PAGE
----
Generally, you as a writer should be wary about making assumptions about your audience and should not assume that they share your own identity, background, geographic location, culture, or beliefs. Ask yourself if your language makes it clear who is included and whether any readers are excluded.
In addition, MLA provides the following principles to help writers choose inclusive language, however, writers should also consider the context and audience they are writing for.
Indicate a subject's ethnicity, religion, gender, sexual orientation, disability, age, or economic or social status only if it is meaningful to the context, as including this information may imply that this characteristic is outside the norm. Consider especially if gender-specific terms can be reworded to express neutrality, such as using human-made instead of man-made or police officer instead of policeman).
When discussing diverse populations, avoid generalizations. Broad terms may require more specificity to avoid perpetuating stereotypes and sharing inaccurate or conflated ideas. If possible, use the subject's preferred term. Do not assume your reader shares your understanding, especially of religious terms.
Both people-first language (which does not define a person by a single aspect of their identity) and identity-first language may be appropriate to use, but your choice should always reflect the preferences of individuals or groups if their preferences are known.
While proper nouns that denote identity are capitalized, other terms of identity are acceptable in either capitalized or lowercased form. Choose a form and be consistent. Always follow the preferences, if known, of the author or subject you are discussing. Avoid language or punctuation that undermines a subject's identity, such as using quotation marks or italicization for chosen names or pronouns or identity terms that are not yet recognized in dictionaries.
In situations where sex or gender is not relevant or to avoid the assumption that all individuals identify as male or female, eliminating pronouns or using plural pronouns is the best solution. They, their, or the term hir may be used as non-gender-specific pronouns.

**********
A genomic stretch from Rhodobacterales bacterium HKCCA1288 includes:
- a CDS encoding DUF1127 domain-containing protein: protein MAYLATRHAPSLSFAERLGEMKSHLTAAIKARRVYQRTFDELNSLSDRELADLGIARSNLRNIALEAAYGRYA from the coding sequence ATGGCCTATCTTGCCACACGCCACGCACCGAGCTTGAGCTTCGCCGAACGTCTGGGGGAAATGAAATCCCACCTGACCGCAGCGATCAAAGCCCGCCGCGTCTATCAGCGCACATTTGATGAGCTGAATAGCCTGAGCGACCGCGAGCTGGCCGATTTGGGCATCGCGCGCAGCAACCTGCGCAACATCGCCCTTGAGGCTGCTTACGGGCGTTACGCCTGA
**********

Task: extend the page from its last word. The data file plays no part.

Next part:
If known, use the personal pronoun of the subject or individual you are writing about. If unknown or not relevant to the context, they or them may be used.
When writing about individuals who have a disability, health condition, or who has experienced trauma, avoid descriptions like suffers from, afflicted with, prisoner of, or victim of. Such language can evoke emotions or imagery that may not be accurate to their experience.
While language is constantly changing and connotations can change over time, an updated dictionary will note if a term is considered offensive or is questionable. Even if used in a work you are discussing, you should not repeat offensive terms as your own. If quoted from your source, it may be appropriate to include a note indicating the term is offensive, or to add a dash after the letter to avoid reproducing it fully. Often, a respectful alternative can be found and used for your discussion instead.
The above is an abbreviated version of the principles that appear in the MLA Handbook, 9th edition. See 3: Principles of Inclusive Language in the Handbook, pages 89-93, for the MLA's full guidance on inclusive language.